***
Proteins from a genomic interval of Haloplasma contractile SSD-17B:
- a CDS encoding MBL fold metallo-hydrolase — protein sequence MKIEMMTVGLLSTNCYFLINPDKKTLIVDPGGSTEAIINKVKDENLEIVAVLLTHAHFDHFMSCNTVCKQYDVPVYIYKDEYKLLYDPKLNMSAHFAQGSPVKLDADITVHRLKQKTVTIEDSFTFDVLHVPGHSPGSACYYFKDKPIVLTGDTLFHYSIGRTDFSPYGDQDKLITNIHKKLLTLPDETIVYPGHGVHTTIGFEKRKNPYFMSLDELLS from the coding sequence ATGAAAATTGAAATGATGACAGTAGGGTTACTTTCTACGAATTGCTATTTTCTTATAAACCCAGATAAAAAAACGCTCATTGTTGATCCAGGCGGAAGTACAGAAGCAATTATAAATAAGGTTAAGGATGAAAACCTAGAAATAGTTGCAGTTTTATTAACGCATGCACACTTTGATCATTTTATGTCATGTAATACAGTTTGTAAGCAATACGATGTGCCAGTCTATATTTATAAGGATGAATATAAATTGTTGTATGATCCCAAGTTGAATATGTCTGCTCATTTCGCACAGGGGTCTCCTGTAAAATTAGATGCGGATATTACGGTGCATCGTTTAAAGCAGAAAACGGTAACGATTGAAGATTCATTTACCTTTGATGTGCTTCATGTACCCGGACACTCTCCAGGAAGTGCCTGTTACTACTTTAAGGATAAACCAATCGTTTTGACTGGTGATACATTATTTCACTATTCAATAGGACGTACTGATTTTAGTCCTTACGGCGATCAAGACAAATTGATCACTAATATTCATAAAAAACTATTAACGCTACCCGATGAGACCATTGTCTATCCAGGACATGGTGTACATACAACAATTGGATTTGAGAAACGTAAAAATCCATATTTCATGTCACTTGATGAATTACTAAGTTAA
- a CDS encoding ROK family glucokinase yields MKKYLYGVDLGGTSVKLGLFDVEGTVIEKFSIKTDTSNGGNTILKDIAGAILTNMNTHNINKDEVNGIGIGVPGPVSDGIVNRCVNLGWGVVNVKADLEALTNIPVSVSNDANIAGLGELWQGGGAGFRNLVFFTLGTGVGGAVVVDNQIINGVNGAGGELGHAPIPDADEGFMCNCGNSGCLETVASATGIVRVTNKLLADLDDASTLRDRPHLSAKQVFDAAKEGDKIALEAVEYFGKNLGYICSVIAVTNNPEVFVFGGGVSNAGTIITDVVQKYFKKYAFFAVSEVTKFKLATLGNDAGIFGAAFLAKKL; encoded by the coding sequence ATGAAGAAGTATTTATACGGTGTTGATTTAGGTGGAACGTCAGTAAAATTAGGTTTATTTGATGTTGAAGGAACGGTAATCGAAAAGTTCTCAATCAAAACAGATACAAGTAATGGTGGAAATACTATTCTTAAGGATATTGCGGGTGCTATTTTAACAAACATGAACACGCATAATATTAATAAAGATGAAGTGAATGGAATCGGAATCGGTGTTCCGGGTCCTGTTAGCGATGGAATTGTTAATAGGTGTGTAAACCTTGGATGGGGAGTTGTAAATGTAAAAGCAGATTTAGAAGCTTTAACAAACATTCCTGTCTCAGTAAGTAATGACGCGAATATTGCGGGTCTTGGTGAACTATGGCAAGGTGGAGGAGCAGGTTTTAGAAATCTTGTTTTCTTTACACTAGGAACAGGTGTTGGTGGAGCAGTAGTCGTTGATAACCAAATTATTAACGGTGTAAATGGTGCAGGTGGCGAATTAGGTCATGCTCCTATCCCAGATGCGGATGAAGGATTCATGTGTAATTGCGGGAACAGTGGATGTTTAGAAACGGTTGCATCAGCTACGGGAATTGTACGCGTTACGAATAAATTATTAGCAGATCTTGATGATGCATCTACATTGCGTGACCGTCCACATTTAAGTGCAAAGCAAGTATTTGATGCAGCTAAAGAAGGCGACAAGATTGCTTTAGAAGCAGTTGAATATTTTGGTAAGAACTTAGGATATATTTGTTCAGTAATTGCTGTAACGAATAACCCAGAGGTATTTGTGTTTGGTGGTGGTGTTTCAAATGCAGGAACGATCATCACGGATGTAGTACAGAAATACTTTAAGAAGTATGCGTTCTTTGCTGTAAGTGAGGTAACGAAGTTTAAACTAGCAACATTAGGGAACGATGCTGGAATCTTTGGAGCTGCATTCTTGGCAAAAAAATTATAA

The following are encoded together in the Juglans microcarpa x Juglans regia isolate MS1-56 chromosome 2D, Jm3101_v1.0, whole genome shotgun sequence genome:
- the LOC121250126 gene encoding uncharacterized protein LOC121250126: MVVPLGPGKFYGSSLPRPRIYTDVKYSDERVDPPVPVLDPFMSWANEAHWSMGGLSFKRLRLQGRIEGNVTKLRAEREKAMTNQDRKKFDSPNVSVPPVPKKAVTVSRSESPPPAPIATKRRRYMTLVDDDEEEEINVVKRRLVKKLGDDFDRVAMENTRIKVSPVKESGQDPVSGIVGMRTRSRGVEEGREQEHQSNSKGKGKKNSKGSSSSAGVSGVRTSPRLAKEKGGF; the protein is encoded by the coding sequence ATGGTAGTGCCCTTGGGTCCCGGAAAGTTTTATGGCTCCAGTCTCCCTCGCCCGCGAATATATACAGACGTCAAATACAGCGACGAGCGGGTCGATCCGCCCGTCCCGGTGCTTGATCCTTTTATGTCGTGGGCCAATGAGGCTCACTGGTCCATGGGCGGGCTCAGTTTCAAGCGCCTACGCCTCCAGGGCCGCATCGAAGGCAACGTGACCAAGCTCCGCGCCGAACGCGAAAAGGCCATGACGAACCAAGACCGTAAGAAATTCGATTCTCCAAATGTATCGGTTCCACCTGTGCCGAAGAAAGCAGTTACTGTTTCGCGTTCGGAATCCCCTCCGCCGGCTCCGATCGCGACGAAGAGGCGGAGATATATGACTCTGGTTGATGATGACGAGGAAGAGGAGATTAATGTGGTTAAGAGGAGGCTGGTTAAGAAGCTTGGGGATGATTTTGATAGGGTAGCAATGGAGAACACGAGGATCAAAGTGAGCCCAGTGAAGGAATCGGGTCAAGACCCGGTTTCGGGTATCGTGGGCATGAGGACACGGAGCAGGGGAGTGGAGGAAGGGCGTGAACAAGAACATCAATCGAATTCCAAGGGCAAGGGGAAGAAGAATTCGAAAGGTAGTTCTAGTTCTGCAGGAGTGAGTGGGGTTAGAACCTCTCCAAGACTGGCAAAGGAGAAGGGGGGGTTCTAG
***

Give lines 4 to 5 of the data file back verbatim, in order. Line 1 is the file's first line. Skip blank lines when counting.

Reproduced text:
The following are encoded together in the Juglans microcarpa x Juglans regia isolate MS1-56 chromosome 2D, Jm3101_v1.0, whole genome shotgun sequence genome:
- the LOC121250126 gene encoding uncharacterized protein LOC121250126: MVVPLGPGKFYGSSLPRPRIYTDVKYSDERVDPPVPVLDPFMSWANEAHWSMGGLSFKRLRLQGRIEGNVTKLRAEREKAMTNQDRKKFDSPNVSVPPVPKKAVTVSRSESPPPAPIATKRRRYMTLVDDDEEEEINVVKRRLVKKLGDDFDRVAMENTRIKVSPVKESGQDPVSGIVGMRTRSRGVEEGREQEHQSNSKGKGKKNSKGSSSSAGVSGVRTSPRLAKEKGGF; the protein is encoded by the coding sequence ATGGTAGTGCCCTTGGGTCCCGGAAAGTTTTATGGCTCCAGTCTCCCTCGCCCGCGAATATATACAGACGTCAAATACAGCGACGAGCGGGTCGATCCGCCCGTCCCGGTGCTTGATCCTTTTATGTCGTGGGCCAATGAGGCTCACTGGTCCATGGGCGGGCTCAGTTTCAAGCGCCTACGCCTCCAGGGCCGCATCGAAGGCAACGTGACCAAGCTCCGCGCCGAACGCGAAAAGGCCATGACGAACCAAGACCGTAAGAAATTCGATTCTCCAAATGTATCGGTTCCACCTGTGCCGAAGAAAGCAGTTACTGTTTCGCGTTCGGAATCCCCTCCGCCGGCTCCGATCGCGACGAAGAGGCGGAGATATATGACTCTGGTTGATGATGACGAGGAAGAGGAGATTAATGTGGTTAAGAGGAGGCTGGTTAAGAAGCTTGGGGATGATTTTGATAGGGTAGCAATGGAGAACACGAGGATCAAAGTGAGCCCAGTGAAGGAATCGGGTCAAGACCCGGTTTCGGGTATCGTGGGCATGAGGACACGGAGCAGGGGAGTGGAGGAAGGGCGTGAACAAGAACATCAATCGAATTCCAAGGGCAAGGGGAAGAAGAATTCGAAAGGTAGTTCTAGTTCTGCAGGAGTGAGTGGGGTTAGAACCTCTCCAAGACTGGCAAAGGAGAAGGGGGGGTTCTAG